In that time, however, I spotted numerous people sitting in the McDonald's parking lot. Were they just watching the traffic jam, waiting for it to clear out before getting back in their cars? Nope.
Blackhawk helicopters roar overhead, troops dangling their feet out the side doors. An Apache helicopter circles the area. Some fighter jets do maneuvers in the distance, above McChord Air Force Base.
It was the annual air show.
While we still sat on the on-ramp, two giant airplanes appear on the horizon: C-5 Galaxys. Huge airplanes, seemingly moving very slowly through the air. A third one follows, lumbering toward us.
Low over the air field, a dozen paratroopers leap out. "Look! The plane is pooping people!" Their parachutes open instantly and gently they float down.
The trio of Galaxys circle the area, performing a couple more flybys. They bank hard, wings tilted at a 45-degree angle, and it's more impressive than anything the fighters can do.
Eventually we get on I-5 and merge into traffic. Once we pass the McChord exit, we resume speed and continue our trip. But that was certainly the best traffic jam ever. Great seats for the air show!
We return from our weekend trip and are welcomed home by these roses. After two or three extra traffic-related hours of driving, they were quite nice to see.
This year, they're Chunlin's roses. Last year, they were my roses. They bloom nice whoever is taking care of them.
Friday, July 16, 2010
Instead of heading to the Shanghai World Expo for a second day, we decided to go to the nearby old canal town of Zhouzhuang.
On the bus, I noticed something amissed with the emergency escape hammer.
There was no hammer!
Good thing we didn't need it.
Our bus avoided the toll expressway and took the old roads. Save money, pay time.
Our bus had a sign-in sheet. The attendant (not the driver) had Chunlin write, "Mark the American foreigner" in Chinese for me. Ma ke Mei guo lao wai.
When we arrived at the crossing into Jiangsu province, the bus stopped for an ID check. Police took all the Chinese cards. Just keeping tabs on everyone, you know...
Through cities and fields. Powerlines everywhere, tall buildings on the horizon every which way. Quickly back into another city and out again. And a left turn finally with a sign for Zhouzhuang.
We bought our tickets for the return bus at 15:40, then hired a pedicab to take us through the new town to the ancient town.
100 yuan entrance fee for the historic section.
We walked for the bridge to the old town since our driver couldn't quite get us up the hill.
We arranged for the pedicab driver to be waiting for us and ventured into the old town.
It instantly reminded me of Venice, but smaller and with fewer closed-up buildings. But that's probably something to do with the 100 yuan entrance fee.
Chunlin bought some ham hoof hocks.
She had a couple of them vacuum-sealed. We ended up giving them to her brothers in Beijing.
Zhouzhuang is a lovely town. Tourists are expected.
Zhouzhuang is an old trading center on the network of canals all across that area, connecting to the Yangtze and the Grand Canal that carried goods north to Beijing. The Mongols put the capital in Beijing, but that region didn't have enough farmland to support the imperial bureaucracy. Therefore they buit the Grand Canal to the fertile fields of the south. And so the cities on the interconnected lakes and rivers prospered.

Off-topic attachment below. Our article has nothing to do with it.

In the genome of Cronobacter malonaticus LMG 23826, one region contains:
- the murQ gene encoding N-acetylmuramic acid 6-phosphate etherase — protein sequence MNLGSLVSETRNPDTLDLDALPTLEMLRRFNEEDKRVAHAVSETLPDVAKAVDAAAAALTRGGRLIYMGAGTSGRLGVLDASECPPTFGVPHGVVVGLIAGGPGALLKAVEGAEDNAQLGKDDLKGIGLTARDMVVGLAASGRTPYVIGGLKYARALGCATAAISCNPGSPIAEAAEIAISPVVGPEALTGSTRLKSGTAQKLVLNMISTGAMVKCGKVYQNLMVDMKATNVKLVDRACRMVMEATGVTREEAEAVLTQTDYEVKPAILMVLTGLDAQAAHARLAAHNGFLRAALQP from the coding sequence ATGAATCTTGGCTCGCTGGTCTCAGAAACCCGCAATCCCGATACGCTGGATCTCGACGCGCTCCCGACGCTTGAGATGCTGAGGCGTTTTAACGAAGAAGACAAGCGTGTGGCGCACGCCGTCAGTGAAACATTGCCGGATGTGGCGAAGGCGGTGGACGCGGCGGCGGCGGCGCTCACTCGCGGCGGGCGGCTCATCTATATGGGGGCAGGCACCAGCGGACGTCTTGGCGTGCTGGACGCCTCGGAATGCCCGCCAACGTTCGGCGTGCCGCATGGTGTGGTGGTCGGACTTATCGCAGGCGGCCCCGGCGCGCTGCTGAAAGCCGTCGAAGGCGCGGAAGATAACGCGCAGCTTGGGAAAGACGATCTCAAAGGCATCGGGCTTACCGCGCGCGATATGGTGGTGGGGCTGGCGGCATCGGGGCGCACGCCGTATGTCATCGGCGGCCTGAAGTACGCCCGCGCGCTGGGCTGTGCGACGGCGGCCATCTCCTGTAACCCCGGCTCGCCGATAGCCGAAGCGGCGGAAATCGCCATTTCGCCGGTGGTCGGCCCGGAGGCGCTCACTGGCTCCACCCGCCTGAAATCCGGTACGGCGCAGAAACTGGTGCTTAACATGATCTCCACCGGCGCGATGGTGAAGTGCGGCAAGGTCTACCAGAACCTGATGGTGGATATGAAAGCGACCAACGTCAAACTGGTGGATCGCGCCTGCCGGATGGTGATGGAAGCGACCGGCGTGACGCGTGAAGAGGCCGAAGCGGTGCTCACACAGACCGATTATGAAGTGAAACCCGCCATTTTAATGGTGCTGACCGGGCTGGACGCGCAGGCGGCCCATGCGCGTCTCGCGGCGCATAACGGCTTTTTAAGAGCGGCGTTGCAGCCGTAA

While we were there, Christina called. It was prom night back in Seattle.
Christina wanted to stay with friends at a hotel until 4 a.m. We said no and had Christina's father pick her up at one o'clock. Staying out till 4? Trouble that way lies...
(More photos on flickr.)
Wednesday, July 14, 2010
We left the hotel shortly after 6 this morning to beat traffic and get breakfast before starting work in downtown Pittsburgh. Our hotel is in a suburb 1/2 hour out of town.
Tomorrow, I'm driving my three coworkers to the airport, leaving the hotel at 4 a.m. and then driving to Cleveland. I'll stop for breakfast somewhere between.
I think bedtime is coming soon.
Downtown Pittsburgh is pretty nice, actually, by the way.
Sunday, July 11, 2010
I hope you're having a joyous Feast of Hívo today. Drink up!
May He bring me swift travel tomorrow, for I'm going on a business trip to Pittsburgh.
Yay, Pittsburgh. Three days in Pittsburgh.
They like Hívo's beer there, don't they?
Friday, July 09, 2010
Sitting on a train. Sitting on a train sitting on the tracks. Sitting on a train sitting on the tracks sitting in a small town east of Wuxi.
Sitting in Wangting.
Scheduled stop. Very long stop.
On the overnight train from Huangshan to Shanghai, our train stopped and waited in Wangting for our turn to get into the big city. Other (express) trains zipped by. Each time, I thought, "This is the train we were waiting for. Now it's our turn."
The other train would always disappear. We would always continue to sit.
If we had thought to arrange a transfer in Changzhou, we could have arrived in Shanghai by then. Three hours of waiting, it must have been, all told.
Breakfast was eaten. People roamed the train cars, getting hot water from the dispenser for their morning noodles, going to the toilet, etc. Quiet conversations.
Another train bounced us sideways.
Was it our turn?
Chunlin's feet and legs were sore, so I took it as a blessing we weren't running around Shanghai already. Forced rest and relaxation.
Chunlin asked me, "Are you getting tired of this train?"
I replied, "It'll probably be another hour before we mov--"
The train jolted forward, cutting me off.
Seriously. That's how it happened.
Look! The scenery is changing!